I take pride in looking after people
Like many of us, Glenys Jones didn’t really have any contact with a funeral director until her Mother sadly died.
“That was the experience that really showed me a little of what was involved in working in the funeral industry,” she says.
Glenys moved to Crowborough when she was ten years old and, while at Beacon School, had always intended to get a job as a secretary. After leaving school, she started working in local government for an examination board in Tunbridge Wells.
Later, when her children were small, she and a friend opened a shop in Jarvis Brook called ‘The Baby Nest’.
“We sold everything related to having babies – from baby equipment to maternity clothes and children’s outfits,” she remembers. “It was a good job to have when our children were small – as one of us would be out the front, while the other would be entertaining the kids out the back.”
Glenys eventually ended up working for an estate agency in the town.
About a year after her Mother died, Glenys saw an advert with a local funeral director as a secretary/receptionist and applied. She was successful and, from that moment, her working life changed.
“I completely embraced being involved in the funeral industry,” she remembers. “We worked as a team and I learnt so much from the people around me.”
Glenys eventually became manager of the firm and says that for a traditional funeral director this was a time of change.
With the business she was working for in the process of being sold, Glenys made the decision – along with former colleague Stephen Tester – to launch Tester & Jones.
“I think what sealed it for me was finding the building in London Road,” says Glenys. “It was so different from a traditional funeral home – so light and airy and it just seemed right.”
When the pair started out, it was just the two of them and she says that they literally did everything – from typing up the estimates to washing the hearse.
“We were and still are a team,” she says. “Both Stephen and I really care about the community here in Crowborough – so we wanted to support the people here and we wanted to offer traditional care and attention to our families.”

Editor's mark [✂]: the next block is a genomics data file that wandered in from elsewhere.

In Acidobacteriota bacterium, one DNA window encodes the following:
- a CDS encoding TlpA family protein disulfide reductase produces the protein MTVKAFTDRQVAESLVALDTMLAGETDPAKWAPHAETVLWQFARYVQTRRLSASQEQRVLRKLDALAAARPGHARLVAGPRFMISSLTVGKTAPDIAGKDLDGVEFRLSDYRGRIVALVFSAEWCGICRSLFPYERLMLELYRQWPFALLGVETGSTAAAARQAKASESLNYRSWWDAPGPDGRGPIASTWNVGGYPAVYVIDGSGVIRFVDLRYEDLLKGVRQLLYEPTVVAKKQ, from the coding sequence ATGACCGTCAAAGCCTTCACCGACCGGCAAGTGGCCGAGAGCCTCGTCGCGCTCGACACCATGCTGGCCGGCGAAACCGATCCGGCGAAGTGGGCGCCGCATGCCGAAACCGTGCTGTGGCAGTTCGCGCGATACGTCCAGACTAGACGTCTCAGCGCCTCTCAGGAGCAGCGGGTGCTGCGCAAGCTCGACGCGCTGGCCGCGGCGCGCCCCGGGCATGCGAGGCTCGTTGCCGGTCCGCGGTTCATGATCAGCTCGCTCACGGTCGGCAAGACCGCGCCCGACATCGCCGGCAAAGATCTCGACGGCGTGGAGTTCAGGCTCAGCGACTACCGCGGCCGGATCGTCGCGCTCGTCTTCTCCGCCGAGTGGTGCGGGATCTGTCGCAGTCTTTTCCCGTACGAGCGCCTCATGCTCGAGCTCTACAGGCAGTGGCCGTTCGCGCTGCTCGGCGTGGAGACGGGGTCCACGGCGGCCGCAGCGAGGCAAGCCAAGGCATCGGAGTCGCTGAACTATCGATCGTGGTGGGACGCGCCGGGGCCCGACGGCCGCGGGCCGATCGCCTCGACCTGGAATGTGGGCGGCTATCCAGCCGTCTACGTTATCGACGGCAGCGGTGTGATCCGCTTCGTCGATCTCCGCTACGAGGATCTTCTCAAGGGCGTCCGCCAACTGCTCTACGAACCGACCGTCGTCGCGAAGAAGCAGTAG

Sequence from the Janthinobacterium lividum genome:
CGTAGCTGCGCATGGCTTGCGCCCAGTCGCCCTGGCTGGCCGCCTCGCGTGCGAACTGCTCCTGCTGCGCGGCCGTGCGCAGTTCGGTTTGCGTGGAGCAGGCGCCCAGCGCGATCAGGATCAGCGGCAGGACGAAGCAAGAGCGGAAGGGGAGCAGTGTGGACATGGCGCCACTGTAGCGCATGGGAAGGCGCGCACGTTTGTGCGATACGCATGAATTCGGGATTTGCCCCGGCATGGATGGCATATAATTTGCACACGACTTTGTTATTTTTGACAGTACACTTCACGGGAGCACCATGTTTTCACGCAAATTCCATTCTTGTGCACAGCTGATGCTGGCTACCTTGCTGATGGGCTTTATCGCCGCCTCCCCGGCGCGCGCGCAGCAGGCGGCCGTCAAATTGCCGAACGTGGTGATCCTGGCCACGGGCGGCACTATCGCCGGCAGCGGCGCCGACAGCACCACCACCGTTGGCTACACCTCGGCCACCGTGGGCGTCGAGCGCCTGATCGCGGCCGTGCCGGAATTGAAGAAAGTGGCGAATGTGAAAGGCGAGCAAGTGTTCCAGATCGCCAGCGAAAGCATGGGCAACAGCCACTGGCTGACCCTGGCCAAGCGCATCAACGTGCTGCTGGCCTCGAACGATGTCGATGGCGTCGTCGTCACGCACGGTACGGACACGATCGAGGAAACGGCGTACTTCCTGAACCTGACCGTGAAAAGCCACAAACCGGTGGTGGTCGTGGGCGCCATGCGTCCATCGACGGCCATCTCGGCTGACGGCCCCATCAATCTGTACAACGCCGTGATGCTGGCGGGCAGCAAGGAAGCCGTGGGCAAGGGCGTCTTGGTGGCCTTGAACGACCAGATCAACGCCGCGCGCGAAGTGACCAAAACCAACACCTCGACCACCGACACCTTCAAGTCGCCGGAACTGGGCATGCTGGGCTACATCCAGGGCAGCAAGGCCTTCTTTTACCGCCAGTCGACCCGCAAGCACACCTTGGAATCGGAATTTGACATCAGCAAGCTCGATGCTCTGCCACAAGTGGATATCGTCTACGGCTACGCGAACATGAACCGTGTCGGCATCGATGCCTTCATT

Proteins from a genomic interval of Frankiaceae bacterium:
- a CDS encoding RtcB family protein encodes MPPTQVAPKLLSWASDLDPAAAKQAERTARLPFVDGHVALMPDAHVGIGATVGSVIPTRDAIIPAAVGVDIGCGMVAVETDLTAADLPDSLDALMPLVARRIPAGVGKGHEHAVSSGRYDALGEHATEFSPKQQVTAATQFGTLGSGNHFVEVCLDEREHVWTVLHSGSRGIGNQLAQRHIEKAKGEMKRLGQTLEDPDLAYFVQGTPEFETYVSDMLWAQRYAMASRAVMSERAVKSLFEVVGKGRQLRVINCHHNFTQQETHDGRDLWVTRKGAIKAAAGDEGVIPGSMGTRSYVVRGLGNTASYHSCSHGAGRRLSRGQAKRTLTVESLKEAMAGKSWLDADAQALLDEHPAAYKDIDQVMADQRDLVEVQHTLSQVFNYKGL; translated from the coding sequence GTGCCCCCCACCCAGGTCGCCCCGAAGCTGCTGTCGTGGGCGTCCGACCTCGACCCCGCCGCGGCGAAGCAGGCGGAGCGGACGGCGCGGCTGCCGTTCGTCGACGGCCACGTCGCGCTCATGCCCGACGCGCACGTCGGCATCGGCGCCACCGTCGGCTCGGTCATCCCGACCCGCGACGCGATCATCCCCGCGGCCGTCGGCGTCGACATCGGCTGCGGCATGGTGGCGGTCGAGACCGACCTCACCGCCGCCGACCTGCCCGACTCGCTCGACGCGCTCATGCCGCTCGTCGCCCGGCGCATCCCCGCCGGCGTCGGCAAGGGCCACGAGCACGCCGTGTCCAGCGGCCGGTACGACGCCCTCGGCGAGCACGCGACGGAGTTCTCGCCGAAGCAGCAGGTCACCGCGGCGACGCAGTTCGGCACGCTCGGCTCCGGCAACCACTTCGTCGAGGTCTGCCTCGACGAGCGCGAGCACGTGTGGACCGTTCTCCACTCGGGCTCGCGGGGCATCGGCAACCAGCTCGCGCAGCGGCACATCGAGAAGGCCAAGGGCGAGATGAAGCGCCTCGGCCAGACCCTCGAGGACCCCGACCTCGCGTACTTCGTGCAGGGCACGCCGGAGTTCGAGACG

She continues: “It was a really special time in the early days and it was so exciting when our phone started to ring! Even though we were both really experienced, I’ll admit that those first few funerals were nerve wracking. We are so very grateful to those families who supported us in the early days and put their trust in us and, of course, to everyone who has done so since.”
While the team at Tester & Jones has grown over the years, Glenys says that what she still likes the most about her job is supporting the families who walk through the door.
“I take pride in looking after people and working with them to make those all important arrangements for their loved one’s funeral,” she says. “I also take great pride in caring for the deceased and making them ready for a viewing, whether that’s brushing their hair or applying a little make-up.”
When she’s not at work, Glenys is Chairman of the fundraising committee of Crowborough and District Lions, which Stephen is also a member of, and when she has some spare time, it is taken up with her five granddaughters, going to the gym and travelling.
Back at work, Glenys is particularly proud of the Tester & Jones Bereavement Support Group.
“From the beginning, we told families that our door is always open for them and made them feel they could pop in and see us after the funeral; so we’d regularly get visitors for coffee and a chat,” she says. “But, I began to feel that we could be doing more to support them.”
So, plans came together for the Bereavement Support Group, which was initially held it at the Tester & Jones premises.
“It took off and we started getting up to 12 people,” she says. “However, I felt that for some people it was a struggle to come here – as it brought back memories of seeing their loved one’s for the last time – so we moved it to Barnsgate and that’s where we’ve been ever since.”
Glenys says she’s really proud of the group – which has grown to more than 90 people, while she also runs a smaller group, which meets at Millbrook Green Café once a month.
“We have an amazing group of people and it’s evolved so that existing members are fantastic at welcoming and supporting newer members,” she explains. “Some lovely friendships have developed; they comfort each other and offer support at times when it’s needed. We also have theatre trips to London, including to Sadler’s Wells to see ballets and each time we meet, I hear stories about how they’ve been to the cinema together between meetings or accompanied each other on hospital appointments.”